Scientists study tree rings like these to figure out what climates of the past were like. Each year that the tree was alive it grew another ring, making its trunk wider. The thickness of a ring depends on what the weather was like during the year in which it grew.
Click on image for full size
Image courtesy of UCAR Digital Image Library
Paleoclimates: Climates of the Past
Climate change has affected the Earth throughout its 4.6 billion year history. The Earth has repeatedly warmed and cooled and the changes affected the types of environments on Earth’s surface and the organisms that could survive.
Evidence of past climate change comes from many sources. The sediments deposited millions of years ago provide a record of ancient environments. Thin layers of mud and sand that form at the bottom of lakes record seasonal changes. Bubbles of ancient air trapped inside glacial ice record the characteristics of the atmosphere. Fossil plant pollen and tiny marine plankton provide clues the temperatures in the oceans and on the land. Tree rings show what climate was like over the life of the tree. The scientists who decipher these clues to ancient climates are called paleoclimatologists.
If climate has always changed, then why is global warming such a concern today? Humans are adding large amounts of greenhouse gas to our atmosphere by burning fossil fuels. This change in the concentration of greenhouse gases is increasing the speed of global warming. The rate of change today is increasing so rapidly that scientists are concerned that life on Earth, including humans, will not have time to adapt to the changing conditions.
Click on the links below to learn more about how climate has changed in the past.
Shop Windows to the Universe Science Store!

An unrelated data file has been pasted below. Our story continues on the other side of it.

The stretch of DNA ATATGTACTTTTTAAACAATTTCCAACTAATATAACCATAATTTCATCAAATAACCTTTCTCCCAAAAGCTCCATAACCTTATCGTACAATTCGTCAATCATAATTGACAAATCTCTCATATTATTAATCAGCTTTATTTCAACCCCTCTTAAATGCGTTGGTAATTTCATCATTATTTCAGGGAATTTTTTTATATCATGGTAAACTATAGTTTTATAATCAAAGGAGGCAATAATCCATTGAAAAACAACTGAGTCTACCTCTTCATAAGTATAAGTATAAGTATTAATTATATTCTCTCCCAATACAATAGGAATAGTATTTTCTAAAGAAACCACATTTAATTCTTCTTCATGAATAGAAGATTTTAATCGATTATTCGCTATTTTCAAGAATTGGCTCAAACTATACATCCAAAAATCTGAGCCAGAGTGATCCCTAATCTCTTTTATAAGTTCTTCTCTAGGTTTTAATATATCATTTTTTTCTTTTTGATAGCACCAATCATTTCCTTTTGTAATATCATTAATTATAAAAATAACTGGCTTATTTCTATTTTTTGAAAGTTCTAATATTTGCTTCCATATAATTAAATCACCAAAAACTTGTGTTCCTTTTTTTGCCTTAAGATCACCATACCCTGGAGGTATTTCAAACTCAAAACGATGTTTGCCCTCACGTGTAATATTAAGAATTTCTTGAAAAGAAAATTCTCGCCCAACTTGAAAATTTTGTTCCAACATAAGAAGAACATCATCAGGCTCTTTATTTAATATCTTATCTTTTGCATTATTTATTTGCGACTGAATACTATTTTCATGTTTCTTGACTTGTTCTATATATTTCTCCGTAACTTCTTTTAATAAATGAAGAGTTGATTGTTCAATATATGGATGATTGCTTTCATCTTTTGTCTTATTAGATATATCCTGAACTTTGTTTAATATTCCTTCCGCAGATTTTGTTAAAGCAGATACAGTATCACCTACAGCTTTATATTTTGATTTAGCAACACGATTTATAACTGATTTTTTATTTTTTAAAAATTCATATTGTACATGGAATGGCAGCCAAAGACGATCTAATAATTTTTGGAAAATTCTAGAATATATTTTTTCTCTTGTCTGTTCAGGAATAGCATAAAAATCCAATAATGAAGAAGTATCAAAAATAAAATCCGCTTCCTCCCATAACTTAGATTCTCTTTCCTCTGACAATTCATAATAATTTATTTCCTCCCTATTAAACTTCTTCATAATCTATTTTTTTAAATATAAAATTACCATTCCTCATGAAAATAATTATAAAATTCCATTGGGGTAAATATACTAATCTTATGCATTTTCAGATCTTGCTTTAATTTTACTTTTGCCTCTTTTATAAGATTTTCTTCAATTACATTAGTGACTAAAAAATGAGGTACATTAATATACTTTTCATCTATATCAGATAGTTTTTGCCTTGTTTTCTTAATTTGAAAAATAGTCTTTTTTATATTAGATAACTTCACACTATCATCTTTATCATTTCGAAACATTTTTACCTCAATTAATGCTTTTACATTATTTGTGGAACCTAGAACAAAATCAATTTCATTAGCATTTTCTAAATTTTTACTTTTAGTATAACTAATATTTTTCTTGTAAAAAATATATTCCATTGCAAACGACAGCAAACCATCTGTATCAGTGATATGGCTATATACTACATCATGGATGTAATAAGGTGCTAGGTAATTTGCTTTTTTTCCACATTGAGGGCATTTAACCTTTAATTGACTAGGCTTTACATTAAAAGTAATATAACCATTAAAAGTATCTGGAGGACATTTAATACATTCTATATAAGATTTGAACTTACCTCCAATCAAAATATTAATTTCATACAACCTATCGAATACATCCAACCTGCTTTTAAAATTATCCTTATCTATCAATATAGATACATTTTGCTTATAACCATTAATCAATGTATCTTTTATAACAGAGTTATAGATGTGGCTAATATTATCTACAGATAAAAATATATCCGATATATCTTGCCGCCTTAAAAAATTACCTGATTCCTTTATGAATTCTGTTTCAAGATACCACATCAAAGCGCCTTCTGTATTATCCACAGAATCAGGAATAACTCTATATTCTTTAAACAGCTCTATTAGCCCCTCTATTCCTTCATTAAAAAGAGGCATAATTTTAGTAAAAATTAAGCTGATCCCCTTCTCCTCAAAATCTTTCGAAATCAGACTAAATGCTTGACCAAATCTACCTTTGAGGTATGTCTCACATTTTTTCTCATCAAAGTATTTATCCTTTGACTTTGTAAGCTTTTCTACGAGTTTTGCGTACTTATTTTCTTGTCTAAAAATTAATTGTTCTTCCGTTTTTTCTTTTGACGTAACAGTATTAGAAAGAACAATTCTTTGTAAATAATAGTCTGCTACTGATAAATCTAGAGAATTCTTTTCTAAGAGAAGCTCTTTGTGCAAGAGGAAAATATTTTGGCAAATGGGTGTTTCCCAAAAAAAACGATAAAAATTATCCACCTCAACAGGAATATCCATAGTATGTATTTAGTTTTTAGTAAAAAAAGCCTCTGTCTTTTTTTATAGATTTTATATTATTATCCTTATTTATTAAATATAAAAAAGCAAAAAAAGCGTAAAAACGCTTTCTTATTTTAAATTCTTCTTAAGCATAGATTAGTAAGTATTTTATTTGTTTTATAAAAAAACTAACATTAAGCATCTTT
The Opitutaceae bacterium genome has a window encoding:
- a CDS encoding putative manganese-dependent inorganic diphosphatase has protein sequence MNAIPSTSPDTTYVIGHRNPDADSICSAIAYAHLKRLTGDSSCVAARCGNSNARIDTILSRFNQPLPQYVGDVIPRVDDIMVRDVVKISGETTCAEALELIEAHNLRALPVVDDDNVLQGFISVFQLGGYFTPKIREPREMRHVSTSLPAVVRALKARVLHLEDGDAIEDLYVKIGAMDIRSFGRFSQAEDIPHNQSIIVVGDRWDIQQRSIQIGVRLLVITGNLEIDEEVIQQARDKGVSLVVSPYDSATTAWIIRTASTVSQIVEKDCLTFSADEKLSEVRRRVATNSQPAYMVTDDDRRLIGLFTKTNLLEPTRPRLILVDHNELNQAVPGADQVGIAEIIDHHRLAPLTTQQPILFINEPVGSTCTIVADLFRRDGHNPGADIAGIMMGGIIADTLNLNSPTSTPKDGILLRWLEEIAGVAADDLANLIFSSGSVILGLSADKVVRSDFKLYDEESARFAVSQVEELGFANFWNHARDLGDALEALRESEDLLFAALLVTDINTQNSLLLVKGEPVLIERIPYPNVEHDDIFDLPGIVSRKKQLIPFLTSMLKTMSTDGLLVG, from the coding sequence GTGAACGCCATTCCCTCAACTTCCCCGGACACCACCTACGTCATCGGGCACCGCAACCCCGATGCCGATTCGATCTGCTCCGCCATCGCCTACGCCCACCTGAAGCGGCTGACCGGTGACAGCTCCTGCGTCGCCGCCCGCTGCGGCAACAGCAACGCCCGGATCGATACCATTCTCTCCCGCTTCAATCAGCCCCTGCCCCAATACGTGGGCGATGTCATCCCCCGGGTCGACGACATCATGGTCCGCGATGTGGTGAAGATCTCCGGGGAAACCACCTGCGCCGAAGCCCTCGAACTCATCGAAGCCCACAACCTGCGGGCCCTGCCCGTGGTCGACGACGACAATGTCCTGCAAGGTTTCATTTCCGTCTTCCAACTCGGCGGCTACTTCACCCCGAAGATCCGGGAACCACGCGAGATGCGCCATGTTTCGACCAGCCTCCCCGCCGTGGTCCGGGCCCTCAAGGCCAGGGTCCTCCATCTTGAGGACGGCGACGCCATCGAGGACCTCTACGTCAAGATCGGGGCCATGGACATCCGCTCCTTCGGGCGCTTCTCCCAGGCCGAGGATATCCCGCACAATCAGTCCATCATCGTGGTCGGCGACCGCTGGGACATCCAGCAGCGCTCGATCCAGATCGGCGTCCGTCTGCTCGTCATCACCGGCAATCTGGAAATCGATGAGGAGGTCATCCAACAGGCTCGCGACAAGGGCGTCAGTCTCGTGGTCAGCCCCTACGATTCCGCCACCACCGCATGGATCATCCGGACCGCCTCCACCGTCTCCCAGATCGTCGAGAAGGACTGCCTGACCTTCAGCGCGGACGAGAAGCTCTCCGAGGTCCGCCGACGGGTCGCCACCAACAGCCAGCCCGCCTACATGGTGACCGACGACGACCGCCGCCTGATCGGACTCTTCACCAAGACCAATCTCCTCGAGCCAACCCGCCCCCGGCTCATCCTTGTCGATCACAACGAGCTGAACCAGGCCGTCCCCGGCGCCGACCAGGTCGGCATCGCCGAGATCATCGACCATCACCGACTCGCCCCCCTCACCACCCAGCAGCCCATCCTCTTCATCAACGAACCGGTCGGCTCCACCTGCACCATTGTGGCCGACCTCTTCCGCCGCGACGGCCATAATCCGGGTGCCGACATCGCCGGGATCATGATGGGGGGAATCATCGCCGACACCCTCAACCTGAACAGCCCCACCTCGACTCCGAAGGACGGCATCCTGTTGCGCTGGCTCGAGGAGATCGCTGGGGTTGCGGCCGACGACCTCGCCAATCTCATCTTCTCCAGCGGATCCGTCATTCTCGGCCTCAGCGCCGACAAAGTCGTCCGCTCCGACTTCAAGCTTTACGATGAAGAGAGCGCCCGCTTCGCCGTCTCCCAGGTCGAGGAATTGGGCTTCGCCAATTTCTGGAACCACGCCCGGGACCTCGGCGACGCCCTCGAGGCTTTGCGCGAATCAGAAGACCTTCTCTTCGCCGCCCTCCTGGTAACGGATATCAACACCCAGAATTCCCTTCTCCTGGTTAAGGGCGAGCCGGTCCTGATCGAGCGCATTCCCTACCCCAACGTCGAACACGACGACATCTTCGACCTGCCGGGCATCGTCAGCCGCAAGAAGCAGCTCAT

The Fall 2009 issue of The Earth Scientist
, which includes articles on student research into building design for earthquakes and a classroom lab on the composition of the Earth’s ancient atmosphere, is available in our online store
You might also be interested in:
Biomes are large regions of the world with similar plants, animals, and other living things that are adapted to the climate and other conditions. Explore the links below to learn more about some of the...more
When water or wind loses energy and slows down, sediment can no longer be carried in it. The particles of sediment fall through the water or air and form a blanket of sediment on the bottom of a river,...more
Fossils are evidence of ancient life preserved within sedimentary rocks. They are clues to what living things, ecosystems, and environments were like since life has existed on this planet. The oldest...more
The Little Ice Age was a time of cooler climate in most parts of the world. Although there is some disagreement about exactly when the Little Ice Age started, records suggest that temperatures began cooling...more
Anyone who has ever cut down a tree is familiar with the rings radiating out from the center of a tree trunk marking the tree's age. Careful study of tree rings can offer much more: a rich record of history...more
In a vivid example of how a small geographic feature may have far-reaching impacts on climate, new research shows that water levels in the Bering Strait helped drive global climate patterns during ice...more
An abrupt release of methane, a powerful greenhouse gas, from ice sheets that extended to Earth's low latitudes some 635 million years ago caused a dramatic shift in climate, scientists funded by the National...more